Radhika Rajamani says Mani Ratnam’s Kadal has some great performances but lacks a good story.
Mani Ratnam takes on the familiar themes of good and evil, sin and redemption, in Kadal, setting the film against the backdrop of a Christian fishing village in South Tamil Nadu. It explores the sea in its myriad hues and against this background weaves a love story between the two new actors Gautham Karthik and Thulasi.
The ace director treads on familiar terrain and what emerges is a slender, cliched story built on a fairly weak premise but shot beautifully.
Sam Fernando (Arvind Swamy) and Bergsman (Arjun) meet at a seminary. On account of Sam exposing Bergsman’s misdeed there, Bergsman is forced to leave the place but nurses thoughts of vengeance.
Meanwhile, Sam -- in the disguise of a priest -- arrives in a fishing village where he gets friendly with Thomas (Gautham Karthik), an orphan, and guides him gently.
Thomas meets Bea (Thulasi) and the two slowly fall in love.
Later, Bergsman implicates Sam and sends him to jail and makes Thomas choose the wrong path.
The first half-hour of the film which shows the young Thomas (who is illegitimate) losing his mother, struggling to live and turning out the way he is, quite heart-wrenching. This is the main part which touches emotionally.
Subsequently the film becomes predictable and there is an emotional disconnect too. The premise is a bit too weak to carry forward the story though the love story is interspersed in between.
Essentially, Kadal moves back and forth between being a tender love story and a revenge drama, heavily leaning towards the vendetta angle in the second half. One has seen the trajectory this film takes before, the only difference being the milieu.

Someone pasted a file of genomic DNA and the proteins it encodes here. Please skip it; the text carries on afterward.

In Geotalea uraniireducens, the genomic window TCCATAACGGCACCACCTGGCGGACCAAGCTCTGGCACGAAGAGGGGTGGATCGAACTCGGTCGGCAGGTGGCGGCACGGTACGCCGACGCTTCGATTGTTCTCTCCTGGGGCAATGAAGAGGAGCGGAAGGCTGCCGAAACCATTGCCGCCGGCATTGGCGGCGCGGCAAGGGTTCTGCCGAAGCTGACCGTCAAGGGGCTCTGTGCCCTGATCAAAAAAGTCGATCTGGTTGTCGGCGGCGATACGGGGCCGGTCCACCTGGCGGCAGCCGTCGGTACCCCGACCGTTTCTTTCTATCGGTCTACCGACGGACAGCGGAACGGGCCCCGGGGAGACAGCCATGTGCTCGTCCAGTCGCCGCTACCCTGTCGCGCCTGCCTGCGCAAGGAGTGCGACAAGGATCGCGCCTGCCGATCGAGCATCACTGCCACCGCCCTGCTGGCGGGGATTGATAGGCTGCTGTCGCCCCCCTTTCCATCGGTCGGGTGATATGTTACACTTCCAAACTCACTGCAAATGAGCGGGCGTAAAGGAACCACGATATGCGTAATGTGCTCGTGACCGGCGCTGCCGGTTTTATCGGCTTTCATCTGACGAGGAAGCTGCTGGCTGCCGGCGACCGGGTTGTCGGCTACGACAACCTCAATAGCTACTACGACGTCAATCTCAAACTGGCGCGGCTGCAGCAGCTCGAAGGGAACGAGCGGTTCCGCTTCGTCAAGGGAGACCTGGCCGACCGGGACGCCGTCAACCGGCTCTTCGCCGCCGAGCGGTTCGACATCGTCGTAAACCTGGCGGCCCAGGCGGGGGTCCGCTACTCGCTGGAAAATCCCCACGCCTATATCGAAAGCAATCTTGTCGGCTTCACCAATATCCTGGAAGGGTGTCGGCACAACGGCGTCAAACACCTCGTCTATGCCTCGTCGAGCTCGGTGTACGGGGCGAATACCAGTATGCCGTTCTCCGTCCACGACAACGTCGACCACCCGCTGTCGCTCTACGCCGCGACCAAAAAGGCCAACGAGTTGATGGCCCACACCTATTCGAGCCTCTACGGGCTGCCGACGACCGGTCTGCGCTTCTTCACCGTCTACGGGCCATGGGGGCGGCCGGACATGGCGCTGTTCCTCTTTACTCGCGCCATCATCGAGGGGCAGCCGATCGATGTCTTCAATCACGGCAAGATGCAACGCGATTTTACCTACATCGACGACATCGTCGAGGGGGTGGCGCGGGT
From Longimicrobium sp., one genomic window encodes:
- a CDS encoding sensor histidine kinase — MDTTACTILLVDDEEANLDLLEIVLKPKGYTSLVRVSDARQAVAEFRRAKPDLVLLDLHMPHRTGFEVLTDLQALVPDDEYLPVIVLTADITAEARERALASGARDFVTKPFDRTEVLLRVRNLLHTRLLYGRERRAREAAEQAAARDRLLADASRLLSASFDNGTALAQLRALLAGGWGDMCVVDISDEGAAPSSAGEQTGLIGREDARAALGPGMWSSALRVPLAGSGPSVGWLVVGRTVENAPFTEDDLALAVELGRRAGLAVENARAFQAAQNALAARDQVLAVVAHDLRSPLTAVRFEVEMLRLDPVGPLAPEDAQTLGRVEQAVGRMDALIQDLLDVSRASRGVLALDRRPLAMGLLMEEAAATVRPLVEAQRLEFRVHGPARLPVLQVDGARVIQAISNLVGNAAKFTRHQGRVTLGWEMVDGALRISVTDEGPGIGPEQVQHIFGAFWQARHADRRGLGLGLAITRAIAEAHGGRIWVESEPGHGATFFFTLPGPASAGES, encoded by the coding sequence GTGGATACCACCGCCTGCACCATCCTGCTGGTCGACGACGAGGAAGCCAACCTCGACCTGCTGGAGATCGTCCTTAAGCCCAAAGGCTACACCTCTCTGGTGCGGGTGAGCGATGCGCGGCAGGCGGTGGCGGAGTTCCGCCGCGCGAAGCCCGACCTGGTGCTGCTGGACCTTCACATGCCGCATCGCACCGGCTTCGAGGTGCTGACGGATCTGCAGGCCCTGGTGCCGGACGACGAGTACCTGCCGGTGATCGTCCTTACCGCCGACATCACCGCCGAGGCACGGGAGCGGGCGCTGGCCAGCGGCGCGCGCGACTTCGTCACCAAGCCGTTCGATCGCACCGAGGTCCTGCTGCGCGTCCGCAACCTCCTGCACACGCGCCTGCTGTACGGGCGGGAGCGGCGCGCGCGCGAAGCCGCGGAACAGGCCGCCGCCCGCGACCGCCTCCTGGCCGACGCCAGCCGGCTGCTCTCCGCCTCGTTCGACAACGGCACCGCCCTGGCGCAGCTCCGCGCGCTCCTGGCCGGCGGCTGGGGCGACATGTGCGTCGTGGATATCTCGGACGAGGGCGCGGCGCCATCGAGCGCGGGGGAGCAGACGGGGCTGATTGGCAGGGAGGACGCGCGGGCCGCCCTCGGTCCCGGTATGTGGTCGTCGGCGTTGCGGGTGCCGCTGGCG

So, what comes with the milieu is the different dialect and of course the sea with its various shades. The dialogues are rooted in that area and may be difficult for some to follow.
The environs and activities of the fishing village, few bits and pieces of tradition are covered. A certain amount of authenticity is maintained.
Though the story may not be emotionally intense, the technical competence and acting make up for it. Mani Ratnam’s films have top-notch cinematography with excellent people handling the camera.
Rajiv Menon has shot the sea in all its different moods and colours. Shots of Cyclone Nilam are terrifying to view on the screen.
Mention must be made of the art director Shashidhar Adapa, who chose the locales (including the picturesque Andaman Islands), villages and churches where the movie was filmed.
A R Rahman [ Images ]’s music is another strong point of the film. The songs are chartbusters in any case. Adiye was choreographed well on the stark sands. Other songs Moongil Thottam and Nenjukulle were filmed in pretty settings. The background score also enhanced the film considerably.
Arvind Swamy comes back after about 12 years and he was aptly cast for the role. His eyes are expressive and he gives a good and subtle performance.
Arjun’s was the more power-packed role and these two actors actually stood out, pitted against each other.
Debutant Gautham Karthik, who had quite a substantial role, pulled it off with elan. He had to showcase a variety of emotions - raw, rugged, earthy, tender - and he made a mark. Gautham is a natural performer and is surely here to stay.
The other newcomer, Thulasi, is natural and has lent an air of grace to her role. As a pair, Gautham and Thulasi looked good and did a good job. Lakshmi Manchu has a brief role and is quite convincing in it.
Kadal has all the elements of a regular entertainer but has nothing new in terms of a story. In fact, this story could have been played out against any backdrop and one wonders why the fishing village milieu was chosen.
Somehow, we expected something more from Mani Ratnam.